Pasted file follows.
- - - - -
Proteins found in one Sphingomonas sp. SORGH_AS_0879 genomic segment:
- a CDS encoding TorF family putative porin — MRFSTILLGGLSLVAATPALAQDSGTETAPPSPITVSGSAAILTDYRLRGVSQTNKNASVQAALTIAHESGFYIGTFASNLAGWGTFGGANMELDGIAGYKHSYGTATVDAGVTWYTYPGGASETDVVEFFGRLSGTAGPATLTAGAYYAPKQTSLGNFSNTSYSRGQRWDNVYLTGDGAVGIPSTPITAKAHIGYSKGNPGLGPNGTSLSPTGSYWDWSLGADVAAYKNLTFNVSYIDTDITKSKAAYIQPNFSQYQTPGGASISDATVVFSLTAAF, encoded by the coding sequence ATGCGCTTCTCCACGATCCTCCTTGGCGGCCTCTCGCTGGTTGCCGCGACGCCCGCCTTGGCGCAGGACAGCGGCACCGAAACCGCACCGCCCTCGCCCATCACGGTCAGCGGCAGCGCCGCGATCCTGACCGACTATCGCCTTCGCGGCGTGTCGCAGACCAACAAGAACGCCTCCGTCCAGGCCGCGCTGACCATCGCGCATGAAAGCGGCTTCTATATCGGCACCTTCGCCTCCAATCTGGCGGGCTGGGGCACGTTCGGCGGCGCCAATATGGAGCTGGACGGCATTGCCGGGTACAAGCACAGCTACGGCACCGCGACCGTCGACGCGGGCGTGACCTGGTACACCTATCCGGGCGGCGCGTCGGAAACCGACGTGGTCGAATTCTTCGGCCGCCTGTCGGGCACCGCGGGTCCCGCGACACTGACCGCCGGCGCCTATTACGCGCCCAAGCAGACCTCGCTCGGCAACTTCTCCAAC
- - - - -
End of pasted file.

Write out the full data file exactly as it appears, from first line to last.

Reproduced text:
Proteins found in one Sphingomonas sp. SORGH_AS_0879 genomic segment:
- a CDS encoding TorF family putative porin — MRFSTILLGGLSLVAATPALAQDSGTETAPPSPITVSGSAAILTDYRLRGVSQTNKNASVQAALTIAHESGFYIGTFASNLAGWGTFGGANMELDGIAGYKHSYGTATVDAGVTWYTYPGGASETDVVEFFGRLSGTAGPATLTAGAYYAPKQTSLGNFSNTSYSRGQRWDNVYLTGDGAVGIPSTPITAKAHIGYSKGNPGLGPNGTSLSPTGSYWDWSLGADVAAYKNLTFNVSYIDTDITKSKAAYIQPNFSQYQTPGGASISDATVVFSLTAAF, encoded by the coding sequence ATGCGCTTCTCCACGATCCTCCTTGGCGGCCTCTCGCTGGTTGCCGCGACGCCCGCCTTGGCGCAGGACAGCGGCACCGAAACCGCACCGCCCTCGCCCATCACGGTCAGCGGCAGCGCCGCGATCCTGACCGACTATCGCCTTCGCGGCGTGTCGCAGACCAACAAGAACGCCTCCGTCCAGGCCGCGCTGACCATCGCGCATGAAAGCGGCTTCTATATCGGCACCTTCGCCTCCAATCTGGCGGGCTGGGGCACGTTCGGCGGCGCCAATATGGAGCTGGACGGCATTGCCGGGTACAAGCACAGCTACGGCACCGCGACCGTCGACGCGGGCGTGACCTGGTACACCTATCCGGGCGGCGCGTCGGAAACCGACGTGGTCGAATTCTTCGGCCGCCTGTCGGGCACCGCGGGTCCCGCGACACTGACCGCCGGCGCCTATTACGCGCCCAAGCAGACCTCGCTCGGCAACTTCTCCAAC